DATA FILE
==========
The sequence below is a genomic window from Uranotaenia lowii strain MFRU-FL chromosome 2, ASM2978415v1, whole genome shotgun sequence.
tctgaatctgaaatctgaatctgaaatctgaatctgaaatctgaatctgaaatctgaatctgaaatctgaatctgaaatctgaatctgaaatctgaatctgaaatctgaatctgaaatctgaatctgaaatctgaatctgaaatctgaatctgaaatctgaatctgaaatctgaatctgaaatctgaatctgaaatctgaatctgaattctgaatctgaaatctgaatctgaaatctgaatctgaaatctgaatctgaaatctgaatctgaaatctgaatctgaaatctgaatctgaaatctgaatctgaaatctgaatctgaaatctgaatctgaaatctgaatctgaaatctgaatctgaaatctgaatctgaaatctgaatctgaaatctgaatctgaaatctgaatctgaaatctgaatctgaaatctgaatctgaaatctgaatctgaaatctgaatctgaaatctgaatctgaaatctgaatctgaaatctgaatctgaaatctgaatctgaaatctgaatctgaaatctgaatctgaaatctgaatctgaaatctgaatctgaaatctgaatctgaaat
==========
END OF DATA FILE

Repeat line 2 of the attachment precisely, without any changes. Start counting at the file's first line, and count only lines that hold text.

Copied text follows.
tctgaatctgaaatctgaatctgaaatctgaatctgaaatctgaatctgaaatctgaatctgaaatctgaatctgaaatctgaatctgaaatctgaatctgaaatctgaatctgaaatctgaatctgaaatctgaatctgaaatctgaatctgaaatctgaatctgaaatctgaatctgaaatctgaatctgaaatctgaatctgaattctgaatctgaaatctgaatctgaaatctgaatctgaaatctgaatctgaaatctgaatctgaaatctgaatctgaaatctgaatctgaaatctgaatctgaaatctgaatctgaaatctgaatctgaaatctgaatctgaaatctgaatctgaaatctgaatctgaaatctgaatctgaaatctgaatctgaaatctgaatctgaaatctgaatctgaaatctgaatctgaaatctgaatctgaaatctgaatctgaaatctgaatctgaaatctgaatctgaaatctgaatctgaaatctgaatctgaaatctgaatctgaaatctgaatctgaaatctgaatctgaaatctgaatctgaaatctgaatctgaaat